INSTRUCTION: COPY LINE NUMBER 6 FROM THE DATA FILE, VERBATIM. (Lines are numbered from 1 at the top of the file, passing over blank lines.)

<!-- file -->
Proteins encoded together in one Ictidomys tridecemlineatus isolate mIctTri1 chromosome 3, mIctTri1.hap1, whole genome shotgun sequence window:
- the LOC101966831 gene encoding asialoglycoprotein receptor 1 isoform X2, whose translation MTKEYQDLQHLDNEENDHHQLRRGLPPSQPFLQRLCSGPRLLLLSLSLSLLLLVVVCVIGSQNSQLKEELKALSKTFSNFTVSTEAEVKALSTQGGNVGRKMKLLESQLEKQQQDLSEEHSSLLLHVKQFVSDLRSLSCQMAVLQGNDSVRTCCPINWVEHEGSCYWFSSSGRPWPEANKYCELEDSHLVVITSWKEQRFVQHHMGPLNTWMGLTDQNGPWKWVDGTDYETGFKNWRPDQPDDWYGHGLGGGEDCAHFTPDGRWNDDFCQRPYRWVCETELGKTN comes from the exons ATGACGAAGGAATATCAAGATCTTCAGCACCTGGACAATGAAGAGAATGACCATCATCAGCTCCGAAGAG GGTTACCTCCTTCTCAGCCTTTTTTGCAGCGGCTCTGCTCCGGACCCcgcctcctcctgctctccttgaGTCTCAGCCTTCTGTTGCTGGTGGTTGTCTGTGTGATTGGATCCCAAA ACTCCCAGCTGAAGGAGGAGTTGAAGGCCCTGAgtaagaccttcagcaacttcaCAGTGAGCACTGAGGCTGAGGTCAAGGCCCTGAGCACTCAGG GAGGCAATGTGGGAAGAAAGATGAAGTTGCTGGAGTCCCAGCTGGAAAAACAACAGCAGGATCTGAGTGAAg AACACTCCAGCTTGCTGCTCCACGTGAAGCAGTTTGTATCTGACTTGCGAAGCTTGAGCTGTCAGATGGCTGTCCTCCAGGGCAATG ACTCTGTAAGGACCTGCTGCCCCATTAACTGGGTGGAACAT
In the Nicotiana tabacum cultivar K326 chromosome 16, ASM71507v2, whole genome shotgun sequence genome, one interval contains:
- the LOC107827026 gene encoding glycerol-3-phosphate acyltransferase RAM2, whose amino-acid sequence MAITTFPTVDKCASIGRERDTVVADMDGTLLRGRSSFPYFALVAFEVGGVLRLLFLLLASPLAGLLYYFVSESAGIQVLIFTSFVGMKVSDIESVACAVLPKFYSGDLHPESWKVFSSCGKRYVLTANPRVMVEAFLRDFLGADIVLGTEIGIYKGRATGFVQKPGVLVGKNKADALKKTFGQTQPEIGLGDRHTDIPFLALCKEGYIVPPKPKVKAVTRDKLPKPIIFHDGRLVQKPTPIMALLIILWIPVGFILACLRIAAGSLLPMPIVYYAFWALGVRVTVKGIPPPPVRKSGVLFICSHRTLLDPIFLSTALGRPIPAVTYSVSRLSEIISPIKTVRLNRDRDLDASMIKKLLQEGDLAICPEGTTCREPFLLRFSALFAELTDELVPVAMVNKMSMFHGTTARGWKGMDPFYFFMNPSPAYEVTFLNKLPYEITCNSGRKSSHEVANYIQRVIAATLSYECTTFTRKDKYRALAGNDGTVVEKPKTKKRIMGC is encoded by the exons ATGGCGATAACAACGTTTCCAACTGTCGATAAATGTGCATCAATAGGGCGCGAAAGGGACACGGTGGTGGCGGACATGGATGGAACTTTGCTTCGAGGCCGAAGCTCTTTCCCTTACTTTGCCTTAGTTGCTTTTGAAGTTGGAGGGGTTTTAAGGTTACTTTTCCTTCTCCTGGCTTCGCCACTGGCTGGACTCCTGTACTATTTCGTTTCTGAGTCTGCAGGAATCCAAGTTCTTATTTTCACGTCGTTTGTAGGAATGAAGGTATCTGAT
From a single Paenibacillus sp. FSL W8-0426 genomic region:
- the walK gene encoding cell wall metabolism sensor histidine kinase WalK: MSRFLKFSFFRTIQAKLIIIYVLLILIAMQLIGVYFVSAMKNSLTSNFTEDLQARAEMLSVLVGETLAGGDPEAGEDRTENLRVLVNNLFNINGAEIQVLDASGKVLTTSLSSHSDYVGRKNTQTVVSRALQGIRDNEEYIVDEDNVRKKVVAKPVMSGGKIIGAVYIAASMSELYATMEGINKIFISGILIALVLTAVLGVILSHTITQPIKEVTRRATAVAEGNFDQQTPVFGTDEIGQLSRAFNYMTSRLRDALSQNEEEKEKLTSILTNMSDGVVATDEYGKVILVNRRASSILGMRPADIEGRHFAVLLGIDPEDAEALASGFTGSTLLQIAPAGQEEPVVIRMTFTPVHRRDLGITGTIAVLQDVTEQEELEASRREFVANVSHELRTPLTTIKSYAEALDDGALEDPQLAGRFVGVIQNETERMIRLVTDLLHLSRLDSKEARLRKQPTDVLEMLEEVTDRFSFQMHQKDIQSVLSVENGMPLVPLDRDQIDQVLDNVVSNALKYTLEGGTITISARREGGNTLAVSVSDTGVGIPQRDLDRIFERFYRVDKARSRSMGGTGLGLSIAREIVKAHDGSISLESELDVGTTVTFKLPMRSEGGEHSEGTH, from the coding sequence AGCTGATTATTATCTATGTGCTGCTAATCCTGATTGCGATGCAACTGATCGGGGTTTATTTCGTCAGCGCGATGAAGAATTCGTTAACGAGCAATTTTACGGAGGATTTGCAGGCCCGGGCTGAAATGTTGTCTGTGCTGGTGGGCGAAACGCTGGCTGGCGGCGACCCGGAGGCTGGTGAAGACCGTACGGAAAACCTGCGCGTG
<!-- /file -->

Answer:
- the walK gene encoding cell wall metabolism sensor histidine kinase WalK: MSRFLKFSFFRTIQAKLIIIYVLLILIAMQLIGVYFVSAMKNSLTSNFTEDLQARAEMLSVLVGETLAGGDPEAGEDRTENLRVLVNNLFNINGAEIQVLDASGKVLTTSLSSHSDYVGRKNTQTVVSRALQGIRDNEEYIVDEDNVRKKVVAKPVMSGGKIIGAVYIAASMSELYATMEGINKIFISGILIALVLTAVLGVILSHTITQPIKEVTRRATAVAEGNFDQQTPVFGTDEIGQLSRAFNYMTSRLRDALSQNEEEKEKLTSILTNMSDGVVATDEYGKVILVNRRASSILGMRPADIEGRHFAVLLGIDPEDAEALASGFTGSTLLQIAPAGQEEPVVIRMTFTPVHRRDLGITGTIAVLQDVTEQEELEASRREFVANVSHELRTPLTTIKSYAEALDDGALEDPQLAGRFVGVIQNETERMIRLVTDLLHLSRLDSKEARLRKQPTDVLEMLEEVTDRFSFQMHQKDIQSVLSVENGMPLVPLDRDQIDQVLDNVVSNALKYTLEGGTITISARREGGNTLAVSVSDTGVGIPQRDLDRIFERFYRVDKARSRSMGGTGLGLSIAREIVKAHDGSISLESELDVGTTVTFKLPMRSEGGEHSEGTH, from the coding sequence AGCTGATTATTATCTATGTGCTGCTAATCCTGATTGCGATGCAACTGATCGGGGTTTATTTCGTCAGCGCGATGAAGAATTCGTTAACGAGCAATTTTACGGAGGATTTGCAGGCCCGGGCTGAAATGTTGTCTGTGCTGGTGGGCGAAACGCTGGCTGGCGGCGACCCGGAGGCTGGTGAAGACCGTACGGAAAACCTGCGCGTG